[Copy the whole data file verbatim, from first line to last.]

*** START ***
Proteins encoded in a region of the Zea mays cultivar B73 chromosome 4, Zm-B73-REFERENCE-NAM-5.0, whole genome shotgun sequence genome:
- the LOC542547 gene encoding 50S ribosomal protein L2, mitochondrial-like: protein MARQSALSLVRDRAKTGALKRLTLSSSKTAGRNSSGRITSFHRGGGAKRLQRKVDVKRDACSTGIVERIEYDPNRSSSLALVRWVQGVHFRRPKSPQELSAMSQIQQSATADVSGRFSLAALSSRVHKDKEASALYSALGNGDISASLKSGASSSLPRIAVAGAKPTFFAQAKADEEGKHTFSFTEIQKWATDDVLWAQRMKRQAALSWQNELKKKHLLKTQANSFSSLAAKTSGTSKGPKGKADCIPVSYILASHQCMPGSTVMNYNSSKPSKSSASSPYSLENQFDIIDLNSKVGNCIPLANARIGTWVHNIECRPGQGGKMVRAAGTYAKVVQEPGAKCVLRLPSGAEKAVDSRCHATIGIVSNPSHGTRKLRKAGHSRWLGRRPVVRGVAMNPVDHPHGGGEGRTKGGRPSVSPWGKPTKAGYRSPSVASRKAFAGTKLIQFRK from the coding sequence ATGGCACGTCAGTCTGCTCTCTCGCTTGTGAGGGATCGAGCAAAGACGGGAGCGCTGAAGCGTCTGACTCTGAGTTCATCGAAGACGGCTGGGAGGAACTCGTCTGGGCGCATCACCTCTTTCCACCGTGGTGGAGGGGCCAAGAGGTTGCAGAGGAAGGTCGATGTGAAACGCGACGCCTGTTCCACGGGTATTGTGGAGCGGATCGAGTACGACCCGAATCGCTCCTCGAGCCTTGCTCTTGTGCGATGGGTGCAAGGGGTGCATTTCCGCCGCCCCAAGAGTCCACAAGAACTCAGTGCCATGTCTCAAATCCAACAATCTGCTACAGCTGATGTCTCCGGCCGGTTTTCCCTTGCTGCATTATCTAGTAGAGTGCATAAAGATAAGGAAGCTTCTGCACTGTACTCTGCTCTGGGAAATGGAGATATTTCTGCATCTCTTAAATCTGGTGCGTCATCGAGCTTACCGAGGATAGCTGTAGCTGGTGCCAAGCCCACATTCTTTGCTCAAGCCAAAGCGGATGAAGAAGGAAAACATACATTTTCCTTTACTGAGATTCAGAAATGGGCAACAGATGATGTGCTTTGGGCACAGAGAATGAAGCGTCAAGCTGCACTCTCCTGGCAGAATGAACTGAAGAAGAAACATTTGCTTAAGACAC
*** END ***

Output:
Proteins encoded in a region of the Zea mays cultivar B73 chromosome 4, Zm-B73-REFERENCE-NAM-5.0, whole genome shotgun sequence genome:
- the LOC542547 gene encoding 50S ribosomal protein L2, mitochondrial-like: protein MARQSALSLVRDRAKTGALKRLTLSSSKTAGRNSSGRITSFHRGGGAKRLQRKVDVKRDACSTGIVERIEYDPNRSSSLALVRWVQGVHFRRPKSPQELSAMSQIQQSATADVSGRFSLAALSSRVHKDKEASALYSALGNGDISASLKSGASSSLPRIAVAGAKPTFFAQAKADEEGKHTFSFTEIQKWATDDVLWAQRMKRQAALSWQNELKKKHLLKTQANSFSSLAAKTSGTSKGPKGKADCIPVSYILASHQCMPGSTVMNYNSSKPSKSSASSPYSLENQFDIIDLNSKVGNCIPLANARIGTWVHNIECRPGQGGKMVRAAGTYAKVVQEPGAKCVLRLPSGAEKAVDSRCHATIGIVSNPSHGTRKLRKAGHSRWLGRRPVVRGVAMNPVDHPHGGGEGRTKGGRPSVSPWGKPTKAGYRSPSVASRKAFAGTKLIQFRK from the coding sequence ATGGCACGTCAGTCTGCTCTCTCGCTTGTGAGGGATCGAGCAAAGACGGGAGCGCTGAAGCGTCTGACTCTGAGTTCATCGAAGACGGCTGGGAGGAACTCGTCTGGGCGCATCACCTCTTTCCACCGTGGTGGAGGGGCCAAGAGGTTGCAGAGGAAGGTCGATGTGAAACGCGACGCCTGTTCCACGGGTATTGTGGAGCGGATCGAGTACGACCCGAATCGCTCCTCGAGCCTTGCTCTTGTGCGATGGGTGCAAGGGGTGCATTTCCGCCGCCCCAAGAGTCCACAAGAACTCAGTGCCATGTCTCAAATCCAACAATCTGCTACAGCTGATGTCTCCGGCCGGTTTTCCCTTGCTGCATTATCTAGTAGAGTGCATAAAGATAAGGAAGCTTCTGCACTGTACTCTGCTCTGGGAAATGGAGATATTTCTGCATCTCTTAAATCTGGTGCGTCATCGAGCTTACCGAGGATAGCTGTAGCTGGTGCCAAGCCCACATTCTTTGCTCAAGCCAAAGCGGATGAAGAAGGAAAACATACATTTTCCTTTACTGAGATTCAGAAATGGGCAACAGATGATGTGCTTTGGGCACAGAGAATGAAGCGTCAAGCTGCACTCTCCTGGCAGAATGAACTGAAGAAGAAACATTTGCTTAAGACAC